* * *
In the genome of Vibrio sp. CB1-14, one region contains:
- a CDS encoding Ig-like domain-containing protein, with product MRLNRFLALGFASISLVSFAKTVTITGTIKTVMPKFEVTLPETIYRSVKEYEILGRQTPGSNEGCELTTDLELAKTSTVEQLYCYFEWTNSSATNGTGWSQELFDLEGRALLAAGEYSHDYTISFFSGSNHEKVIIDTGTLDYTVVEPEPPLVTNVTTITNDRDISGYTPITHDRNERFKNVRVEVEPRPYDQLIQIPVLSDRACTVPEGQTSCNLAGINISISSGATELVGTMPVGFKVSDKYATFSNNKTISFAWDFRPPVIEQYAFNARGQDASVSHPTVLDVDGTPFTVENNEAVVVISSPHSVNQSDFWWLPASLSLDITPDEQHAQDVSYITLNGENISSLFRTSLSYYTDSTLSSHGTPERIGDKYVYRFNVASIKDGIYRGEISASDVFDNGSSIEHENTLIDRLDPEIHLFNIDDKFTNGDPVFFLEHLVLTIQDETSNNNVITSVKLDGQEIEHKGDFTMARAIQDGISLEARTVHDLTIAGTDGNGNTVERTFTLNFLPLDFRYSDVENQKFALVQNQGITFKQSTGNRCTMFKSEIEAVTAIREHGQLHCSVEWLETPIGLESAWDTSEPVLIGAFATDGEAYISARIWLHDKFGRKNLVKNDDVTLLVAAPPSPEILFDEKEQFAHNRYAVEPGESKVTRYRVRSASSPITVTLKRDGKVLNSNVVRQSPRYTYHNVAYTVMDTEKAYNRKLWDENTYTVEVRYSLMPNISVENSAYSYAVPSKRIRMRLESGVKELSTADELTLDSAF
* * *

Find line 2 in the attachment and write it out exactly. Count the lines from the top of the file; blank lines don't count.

- a CDS encoding Ig-like domain-containing protein, with product MRLNRFLALGFASISLVSFAKTVTITGTIKTVMPKFEVTLPETIYRSVKEYEILGRQTPGSNEGCELTTDLELAKTSTVEQLYCYFEWTNSSATNGTGWSQELFDLEGRALLAAGEYSHDYTISFFSGSNHEKVIIDTGTLDYTVVEPEPPLVTNVTTITNDRDISGYTPITHDRNERFKNVRVEVEPRPYDQLIQIPVLSDRACTVPEGQTSCNLAGINISISSGATELVGTMPVGFKVSDKYATFSNNKTISFAWDFRPPVIEQYAFNARGQDASVSHPTVLDVDGTPFTVENNEAVVVISSPHSVNQSDFWWLPASLSLDITPDEQHAQDVSYITLNGENISSLFRTSLSYYTDSTLSSHGTPERIGDKYVYRFNVASIKDGIYRGEISASDVFDNGSSIEHENTLIDRLDPEIHLFNIDDKFTNGDPVFFLEHLVLTIQDETSNNNVITSVKLDGQEIEHKGDFTMARAIQDGISLEARTVHDLTIAGTDGNGNTVERTFTLNFLPLDFRYSDVENQKFALVQNQGITFKQSTGNRCTMFKSEIEAVTAIREHGQLHCSVEWLETPIGLESAWDTSEPVLIGAFATDGEAYISARIWLHDKFGRKNLVKNDDVTLLVAAPPSPEILFDEKEQFAHNRYAVEPGESKVTRYRVRSASSPITVTLKRDGKVLNSNVVRQSPRYTYHNVAYTVMDTEKAYNRKLWDENTYTVEVRYSLMPNISVENSAYSYAVPSKRIRMRLESGVKELSTADELTLDSAF